For many years, The History Channel has been dubbed “The Hitler Channel” by wags for the seemingly endless programming devoted to Adolf Hitler and World War II.
So, when I received a copy of the DVD version of “The Third Reich” (A & E Home Entertainment) in the mail last week I wasn’t sure if I would bother to watch it.
How many times can I go down that road?, I thought to myself.
But a friend who saw the three-hour special when it debuted on The History Channel last year told me it was extraordinary so I decided to see if I could make it through another account of the rise and fall of Adolf Hitler.
“The Third Reich” is indeed a spectacular piece of work, a new take on Hitler and the impact of the Nazi regime on average Germans (who may or may not have been aware of the evil that was being done in their names).
Directors Nicole Rittenmeyer and Seth Skundrick have built the documentary around newly discovered footage, much of it home movies shot by Germans before and during the war.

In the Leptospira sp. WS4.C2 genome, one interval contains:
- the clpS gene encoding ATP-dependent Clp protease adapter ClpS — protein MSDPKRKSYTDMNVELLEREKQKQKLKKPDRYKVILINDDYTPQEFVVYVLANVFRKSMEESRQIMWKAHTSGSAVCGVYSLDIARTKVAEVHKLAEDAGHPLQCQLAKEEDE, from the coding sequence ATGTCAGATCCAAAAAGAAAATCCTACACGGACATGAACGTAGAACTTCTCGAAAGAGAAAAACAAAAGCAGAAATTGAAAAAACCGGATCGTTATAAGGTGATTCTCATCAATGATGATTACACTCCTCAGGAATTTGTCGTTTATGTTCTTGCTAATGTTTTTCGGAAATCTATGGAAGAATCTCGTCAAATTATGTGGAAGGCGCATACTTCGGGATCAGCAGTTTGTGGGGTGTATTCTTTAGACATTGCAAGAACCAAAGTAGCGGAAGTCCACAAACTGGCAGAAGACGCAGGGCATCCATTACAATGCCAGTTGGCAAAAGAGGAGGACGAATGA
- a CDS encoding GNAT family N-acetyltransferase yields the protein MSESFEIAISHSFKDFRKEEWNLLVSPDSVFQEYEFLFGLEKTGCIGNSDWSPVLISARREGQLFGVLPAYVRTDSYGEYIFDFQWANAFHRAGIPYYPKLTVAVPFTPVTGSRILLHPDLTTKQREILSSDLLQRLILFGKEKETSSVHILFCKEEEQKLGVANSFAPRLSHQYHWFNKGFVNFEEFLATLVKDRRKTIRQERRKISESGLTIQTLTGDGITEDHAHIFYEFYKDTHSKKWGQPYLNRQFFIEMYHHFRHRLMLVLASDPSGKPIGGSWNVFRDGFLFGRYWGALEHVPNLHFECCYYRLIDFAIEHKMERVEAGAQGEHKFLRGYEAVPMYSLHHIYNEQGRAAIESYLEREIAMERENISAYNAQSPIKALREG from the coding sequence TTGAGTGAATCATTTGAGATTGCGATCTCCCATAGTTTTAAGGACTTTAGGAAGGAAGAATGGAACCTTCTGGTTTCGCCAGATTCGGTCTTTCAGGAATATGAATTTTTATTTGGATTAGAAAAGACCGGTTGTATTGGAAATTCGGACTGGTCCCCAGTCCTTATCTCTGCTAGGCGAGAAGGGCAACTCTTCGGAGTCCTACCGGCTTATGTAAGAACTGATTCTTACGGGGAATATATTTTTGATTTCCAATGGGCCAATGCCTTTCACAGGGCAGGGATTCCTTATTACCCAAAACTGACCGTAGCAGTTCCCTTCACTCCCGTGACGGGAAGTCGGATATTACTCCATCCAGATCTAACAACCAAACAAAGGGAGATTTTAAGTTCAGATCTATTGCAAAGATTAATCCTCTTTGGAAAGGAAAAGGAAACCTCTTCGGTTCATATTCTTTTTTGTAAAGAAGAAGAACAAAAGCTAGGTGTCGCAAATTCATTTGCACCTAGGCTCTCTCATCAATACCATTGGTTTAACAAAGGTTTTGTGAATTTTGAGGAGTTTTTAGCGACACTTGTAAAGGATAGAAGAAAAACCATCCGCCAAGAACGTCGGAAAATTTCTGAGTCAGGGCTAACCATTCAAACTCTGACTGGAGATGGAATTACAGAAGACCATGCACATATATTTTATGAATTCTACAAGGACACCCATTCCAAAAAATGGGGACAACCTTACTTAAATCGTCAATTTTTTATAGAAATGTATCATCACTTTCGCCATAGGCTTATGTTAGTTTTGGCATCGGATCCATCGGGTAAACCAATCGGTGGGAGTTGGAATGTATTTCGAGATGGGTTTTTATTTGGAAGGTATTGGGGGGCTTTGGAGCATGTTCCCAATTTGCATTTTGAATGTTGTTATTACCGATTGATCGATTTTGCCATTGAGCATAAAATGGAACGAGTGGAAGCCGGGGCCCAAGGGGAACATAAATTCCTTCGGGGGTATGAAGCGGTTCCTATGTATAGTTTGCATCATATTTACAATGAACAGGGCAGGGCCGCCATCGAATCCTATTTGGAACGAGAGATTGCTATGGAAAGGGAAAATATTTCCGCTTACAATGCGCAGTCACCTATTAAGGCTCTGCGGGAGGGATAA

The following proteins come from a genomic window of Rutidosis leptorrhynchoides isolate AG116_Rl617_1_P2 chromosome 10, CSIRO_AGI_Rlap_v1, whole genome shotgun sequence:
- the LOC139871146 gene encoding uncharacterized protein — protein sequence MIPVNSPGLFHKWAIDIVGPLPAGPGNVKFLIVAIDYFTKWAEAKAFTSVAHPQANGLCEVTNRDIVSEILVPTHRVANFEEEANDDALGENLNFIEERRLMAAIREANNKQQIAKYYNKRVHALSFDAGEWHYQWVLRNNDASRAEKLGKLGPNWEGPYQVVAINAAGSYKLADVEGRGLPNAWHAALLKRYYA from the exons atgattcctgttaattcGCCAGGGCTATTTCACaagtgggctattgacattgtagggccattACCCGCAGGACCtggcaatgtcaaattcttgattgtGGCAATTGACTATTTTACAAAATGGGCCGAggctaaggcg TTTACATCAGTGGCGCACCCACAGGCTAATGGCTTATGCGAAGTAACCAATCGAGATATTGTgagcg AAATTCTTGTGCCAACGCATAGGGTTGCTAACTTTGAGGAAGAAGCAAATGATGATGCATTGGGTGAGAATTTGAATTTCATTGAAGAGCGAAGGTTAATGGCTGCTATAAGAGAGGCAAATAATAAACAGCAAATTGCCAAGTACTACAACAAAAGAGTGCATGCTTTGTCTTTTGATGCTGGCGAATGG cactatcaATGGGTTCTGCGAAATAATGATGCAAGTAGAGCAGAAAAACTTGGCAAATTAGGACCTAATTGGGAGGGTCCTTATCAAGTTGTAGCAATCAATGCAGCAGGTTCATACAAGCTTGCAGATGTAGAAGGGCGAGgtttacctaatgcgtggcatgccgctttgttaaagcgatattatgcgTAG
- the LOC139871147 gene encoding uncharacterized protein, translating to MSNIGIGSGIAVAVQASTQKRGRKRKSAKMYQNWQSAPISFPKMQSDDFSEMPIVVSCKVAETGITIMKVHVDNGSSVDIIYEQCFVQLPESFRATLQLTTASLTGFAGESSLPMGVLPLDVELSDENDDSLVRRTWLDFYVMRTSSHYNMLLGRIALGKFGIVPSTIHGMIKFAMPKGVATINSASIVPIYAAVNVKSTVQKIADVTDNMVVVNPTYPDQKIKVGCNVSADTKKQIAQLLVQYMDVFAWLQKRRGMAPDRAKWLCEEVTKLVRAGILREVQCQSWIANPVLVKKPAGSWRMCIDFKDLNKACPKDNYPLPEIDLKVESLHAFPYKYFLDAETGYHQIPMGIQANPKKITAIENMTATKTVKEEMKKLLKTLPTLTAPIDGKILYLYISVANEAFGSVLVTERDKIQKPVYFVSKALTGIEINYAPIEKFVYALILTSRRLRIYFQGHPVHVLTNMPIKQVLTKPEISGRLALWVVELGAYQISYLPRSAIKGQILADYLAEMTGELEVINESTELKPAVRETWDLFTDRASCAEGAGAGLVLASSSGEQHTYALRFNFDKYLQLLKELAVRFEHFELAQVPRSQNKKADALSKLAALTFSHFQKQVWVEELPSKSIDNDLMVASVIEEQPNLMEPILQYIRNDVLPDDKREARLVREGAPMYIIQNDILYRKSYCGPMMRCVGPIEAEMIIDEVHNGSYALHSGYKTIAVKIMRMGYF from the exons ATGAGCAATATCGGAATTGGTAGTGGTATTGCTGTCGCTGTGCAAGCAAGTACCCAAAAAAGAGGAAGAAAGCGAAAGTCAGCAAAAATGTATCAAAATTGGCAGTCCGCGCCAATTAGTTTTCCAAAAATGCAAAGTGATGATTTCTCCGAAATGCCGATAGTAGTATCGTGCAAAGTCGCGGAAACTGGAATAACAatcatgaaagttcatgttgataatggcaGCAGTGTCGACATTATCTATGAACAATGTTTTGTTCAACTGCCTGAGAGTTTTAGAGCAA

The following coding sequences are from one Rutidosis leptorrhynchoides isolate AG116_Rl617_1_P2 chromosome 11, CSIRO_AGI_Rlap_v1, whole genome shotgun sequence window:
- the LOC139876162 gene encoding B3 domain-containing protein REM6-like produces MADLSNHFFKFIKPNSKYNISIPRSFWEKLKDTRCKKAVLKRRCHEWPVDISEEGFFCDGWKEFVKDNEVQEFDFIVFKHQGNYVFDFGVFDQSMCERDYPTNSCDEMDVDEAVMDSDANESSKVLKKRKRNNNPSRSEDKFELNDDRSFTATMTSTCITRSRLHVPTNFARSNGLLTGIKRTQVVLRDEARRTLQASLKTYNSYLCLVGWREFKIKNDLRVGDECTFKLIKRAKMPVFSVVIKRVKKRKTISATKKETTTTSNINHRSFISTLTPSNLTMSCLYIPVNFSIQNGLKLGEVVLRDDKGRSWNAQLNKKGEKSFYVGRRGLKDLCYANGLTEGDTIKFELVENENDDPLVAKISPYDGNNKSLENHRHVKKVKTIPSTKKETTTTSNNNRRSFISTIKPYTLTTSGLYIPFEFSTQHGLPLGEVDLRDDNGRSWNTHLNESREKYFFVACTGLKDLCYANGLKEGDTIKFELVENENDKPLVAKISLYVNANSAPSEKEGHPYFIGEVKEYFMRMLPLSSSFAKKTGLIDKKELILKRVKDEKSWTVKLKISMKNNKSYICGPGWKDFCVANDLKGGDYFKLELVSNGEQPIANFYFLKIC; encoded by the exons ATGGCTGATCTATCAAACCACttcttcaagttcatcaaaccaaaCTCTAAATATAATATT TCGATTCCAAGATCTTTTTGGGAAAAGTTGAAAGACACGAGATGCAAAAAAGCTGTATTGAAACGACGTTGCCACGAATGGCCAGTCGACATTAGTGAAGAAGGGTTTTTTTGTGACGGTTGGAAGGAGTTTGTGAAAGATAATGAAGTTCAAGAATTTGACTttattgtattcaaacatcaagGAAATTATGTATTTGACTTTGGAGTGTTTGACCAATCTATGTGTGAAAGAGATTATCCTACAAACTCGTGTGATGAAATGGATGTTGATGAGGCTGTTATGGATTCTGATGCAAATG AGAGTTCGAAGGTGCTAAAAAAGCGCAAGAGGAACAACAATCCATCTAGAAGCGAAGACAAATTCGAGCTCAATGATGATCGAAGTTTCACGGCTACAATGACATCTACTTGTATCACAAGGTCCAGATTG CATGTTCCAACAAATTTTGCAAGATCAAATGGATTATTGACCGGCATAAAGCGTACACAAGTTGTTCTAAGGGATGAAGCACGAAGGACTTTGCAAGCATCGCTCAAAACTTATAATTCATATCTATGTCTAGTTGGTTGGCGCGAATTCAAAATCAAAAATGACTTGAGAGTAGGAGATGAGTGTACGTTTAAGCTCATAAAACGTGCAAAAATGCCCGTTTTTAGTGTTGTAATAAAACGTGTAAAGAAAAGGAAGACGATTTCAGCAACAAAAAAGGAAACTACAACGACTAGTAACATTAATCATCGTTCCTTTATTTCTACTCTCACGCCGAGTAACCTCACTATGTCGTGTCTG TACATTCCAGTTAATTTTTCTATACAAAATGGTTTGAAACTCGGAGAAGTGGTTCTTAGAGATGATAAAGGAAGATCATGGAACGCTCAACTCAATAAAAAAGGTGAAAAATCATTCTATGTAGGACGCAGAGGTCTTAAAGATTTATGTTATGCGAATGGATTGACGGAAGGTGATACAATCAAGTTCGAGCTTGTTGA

The home movies are combined with recently unearthed tourist promotional films — for the 1936 Olympics and other supposed glories of the Hitler regime — that now have a ghastly ironic tone for what they were not saying about what was going on under the Nazi regime.
“The Third Reich” also includes new angles on the filming of two of the most famous Hitler-glorifying documentaries — “The Triumph of the Will” and “Olympia,” both directed by Leni Riefenstahl — showing us the trickery and stage-craft that helped to embellish the Nazi image.
The documentary is especially interesting on the popularity of the Hitler Youth and the insidious way the Nazis tore apart family life and traditional sexual behavior as they brainwashed kids into believing they were part of a “master race” and were duty-bound to reproduce that species as quickly as possible.
We hear tales of parents who were horrified to learn that teen girls and boys were being pushed into sex so that the girls would become pregnant with “perfect Aryan” babies. When one mother went to a Hitler Youth camp to bring her daughter home, she was told to shut up and go home or face being sent to a concentration camp.
The footage is augmented with letters and other personal documents that are read without much dramatic heightening by actors.
Rittenmeyer and Skundrick were clearly aware that these horrifying first person accounts didn’t need to be hyped.
The film is divided into two parts — “The Rise” and “The Fall” — and it deserves great credit for shedding new light on a topic that I thought had been exhausted by The History Channel.